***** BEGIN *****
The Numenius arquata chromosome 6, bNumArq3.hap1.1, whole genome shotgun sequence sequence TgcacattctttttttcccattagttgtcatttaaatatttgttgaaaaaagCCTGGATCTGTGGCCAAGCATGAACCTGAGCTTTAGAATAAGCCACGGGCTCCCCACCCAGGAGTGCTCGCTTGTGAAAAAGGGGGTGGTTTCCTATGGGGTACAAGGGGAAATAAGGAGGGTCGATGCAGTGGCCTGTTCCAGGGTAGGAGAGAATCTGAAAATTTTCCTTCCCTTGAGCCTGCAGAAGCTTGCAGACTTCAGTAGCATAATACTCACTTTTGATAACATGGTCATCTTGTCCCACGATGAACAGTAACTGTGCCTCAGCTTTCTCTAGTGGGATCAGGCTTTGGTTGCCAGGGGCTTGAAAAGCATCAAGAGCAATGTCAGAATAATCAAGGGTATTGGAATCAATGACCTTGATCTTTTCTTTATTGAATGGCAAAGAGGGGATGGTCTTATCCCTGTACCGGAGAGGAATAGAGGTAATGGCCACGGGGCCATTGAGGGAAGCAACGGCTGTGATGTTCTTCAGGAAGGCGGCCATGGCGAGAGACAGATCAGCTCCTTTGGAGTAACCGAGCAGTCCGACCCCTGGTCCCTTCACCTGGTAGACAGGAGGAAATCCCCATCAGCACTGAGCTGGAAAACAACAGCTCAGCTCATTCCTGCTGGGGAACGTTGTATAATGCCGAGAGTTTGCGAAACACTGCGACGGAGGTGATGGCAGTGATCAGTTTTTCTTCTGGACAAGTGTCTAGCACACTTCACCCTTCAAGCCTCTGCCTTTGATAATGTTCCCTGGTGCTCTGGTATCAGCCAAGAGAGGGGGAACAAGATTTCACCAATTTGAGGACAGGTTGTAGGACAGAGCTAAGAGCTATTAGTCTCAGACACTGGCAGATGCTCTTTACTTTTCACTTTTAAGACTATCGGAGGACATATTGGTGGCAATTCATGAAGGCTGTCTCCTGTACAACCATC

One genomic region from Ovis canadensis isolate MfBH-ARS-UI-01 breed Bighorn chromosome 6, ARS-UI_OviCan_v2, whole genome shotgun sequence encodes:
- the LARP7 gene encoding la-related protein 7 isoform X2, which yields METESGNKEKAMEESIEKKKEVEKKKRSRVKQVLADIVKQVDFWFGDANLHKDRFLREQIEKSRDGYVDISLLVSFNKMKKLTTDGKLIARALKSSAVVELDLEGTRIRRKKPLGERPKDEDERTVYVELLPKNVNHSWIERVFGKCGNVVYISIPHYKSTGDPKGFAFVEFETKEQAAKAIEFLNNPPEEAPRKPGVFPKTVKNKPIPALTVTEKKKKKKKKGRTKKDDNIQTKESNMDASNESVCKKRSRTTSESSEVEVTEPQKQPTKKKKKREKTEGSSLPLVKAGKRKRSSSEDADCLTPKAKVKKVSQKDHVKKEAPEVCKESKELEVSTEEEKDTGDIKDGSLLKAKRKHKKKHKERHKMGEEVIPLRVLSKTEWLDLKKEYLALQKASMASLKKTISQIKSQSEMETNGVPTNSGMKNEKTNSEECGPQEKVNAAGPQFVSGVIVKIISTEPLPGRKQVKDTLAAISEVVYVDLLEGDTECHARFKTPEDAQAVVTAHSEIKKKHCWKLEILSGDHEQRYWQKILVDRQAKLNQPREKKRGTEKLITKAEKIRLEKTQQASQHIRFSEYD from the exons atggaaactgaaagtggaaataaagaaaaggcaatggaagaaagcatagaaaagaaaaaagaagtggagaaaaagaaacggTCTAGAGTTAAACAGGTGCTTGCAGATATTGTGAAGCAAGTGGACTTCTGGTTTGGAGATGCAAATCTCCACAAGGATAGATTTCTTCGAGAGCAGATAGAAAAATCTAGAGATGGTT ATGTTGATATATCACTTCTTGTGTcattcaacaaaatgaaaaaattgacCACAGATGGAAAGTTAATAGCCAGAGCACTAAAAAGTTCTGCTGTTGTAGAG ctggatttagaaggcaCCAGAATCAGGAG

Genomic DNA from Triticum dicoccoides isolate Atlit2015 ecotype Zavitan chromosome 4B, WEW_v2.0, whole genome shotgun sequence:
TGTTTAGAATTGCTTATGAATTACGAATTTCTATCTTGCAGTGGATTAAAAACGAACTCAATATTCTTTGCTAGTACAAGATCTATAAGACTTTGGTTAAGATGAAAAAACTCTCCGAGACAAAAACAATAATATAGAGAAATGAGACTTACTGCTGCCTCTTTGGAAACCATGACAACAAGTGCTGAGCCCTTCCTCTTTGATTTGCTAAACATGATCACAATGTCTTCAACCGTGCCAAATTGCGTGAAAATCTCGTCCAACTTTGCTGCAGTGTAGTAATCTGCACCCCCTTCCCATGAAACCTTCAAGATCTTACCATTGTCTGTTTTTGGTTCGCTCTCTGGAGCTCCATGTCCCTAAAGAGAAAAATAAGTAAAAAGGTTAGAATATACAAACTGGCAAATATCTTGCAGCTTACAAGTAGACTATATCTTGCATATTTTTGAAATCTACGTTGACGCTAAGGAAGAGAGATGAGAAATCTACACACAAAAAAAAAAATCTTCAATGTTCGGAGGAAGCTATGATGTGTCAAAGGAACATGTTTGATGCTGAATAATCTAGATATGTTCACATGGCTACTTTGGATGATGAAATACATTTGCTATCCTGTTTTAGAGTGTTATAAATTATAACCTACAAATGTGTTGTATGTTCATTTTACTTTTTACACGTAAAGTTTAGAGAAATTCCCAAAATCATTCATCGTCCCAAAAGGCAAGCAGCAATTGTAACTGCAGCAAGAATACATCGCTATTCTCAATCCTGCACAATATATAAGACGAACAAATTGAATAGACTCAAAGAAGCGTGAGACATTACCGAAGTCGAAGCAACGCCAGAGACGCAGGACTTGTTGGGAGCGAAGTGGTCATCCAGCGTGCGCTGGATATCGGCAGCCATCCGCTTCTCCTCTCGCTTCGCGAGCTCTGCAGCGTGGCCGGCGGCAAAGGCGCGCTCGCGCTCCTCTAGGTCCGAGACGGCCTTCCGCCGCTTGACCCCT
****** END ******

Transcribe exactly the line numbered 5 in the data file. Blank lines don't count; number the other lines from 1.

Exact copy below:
TGTTTAGAATTGCTTATGAATTACGAATTTCTATCTTGCAGTGGATTAAAAACGAACTCAATATTCTTTGCTAGTACAAGATCTATAAGACTTTGGTTAAGATGAAAAAACTCTCCGAGACAAAAACAATAATATAGAGAAATGAGACTTACTGCTGCCTCTTTGGAAACCATGACAACAAGTGCTGAGCCCTTCCTCTTTGATTTGCTAAACATGATCACAATGTCTTCAACCGTGCCAAATTGCGTGAAAATCTCGTCCAACTTTGCTGCAGTGTAGTAATCTGCACCCCCTTCCCATGAAACCTTCAAGATCTTACCATTGTCTGTTTTTGGTTCGCTCTCTGGAGCTCCATGTCCCTAAAGAGAAAAATAAGTAAAAAGGTTAGAATATACAAACTGGCAAATATCTTGCAGCTTACAAGTAGACTATATCTTGCATATTTTTGAAATCTACGTTGACGCTAAGGAAGAGAGATGAGAAATCTACACACAAAAAAAAAAATCTTCAATGTTCGGAGGAAGCTATGATGTGTCAAAGGAACATGTTTGATGCTGAATAATCTAGATATGTTCACATGGCTACTTTGGATGATGAAATACATTTGCTATCCTGTTTTAGAGTGTTATAAATTATAACCTACAAATGTGTTGTATGTTCATTTTACTTTTTACACGTAAAGTTTAGAGAAATTCCCAAAATCATTCATCGTCCCAAAAGGCAAGCAGCAATTGTAACTGCAGCAAGAATACATCGCTATTCTCAATCCTGCACAATATATAAGACGAACAAATTGAATAGACTCAAAGAAGCGTGAGACATTACCGAAGTCGAAGCAACGCCAGAGACGCAGGACTTGTTGGGAGCGAAGTGGTCATCCAGCGTGCGCTGGATATCGGCAGCCATCCGCTTCTCCTCTCGCTTCGCGAGCTCTGCAGCGTGGCCGGCGGCAAAGGCGCGCTCGCGCTCCTCTAGGTCCGAGACGGCCTTCCGCCGCTTGACCCCT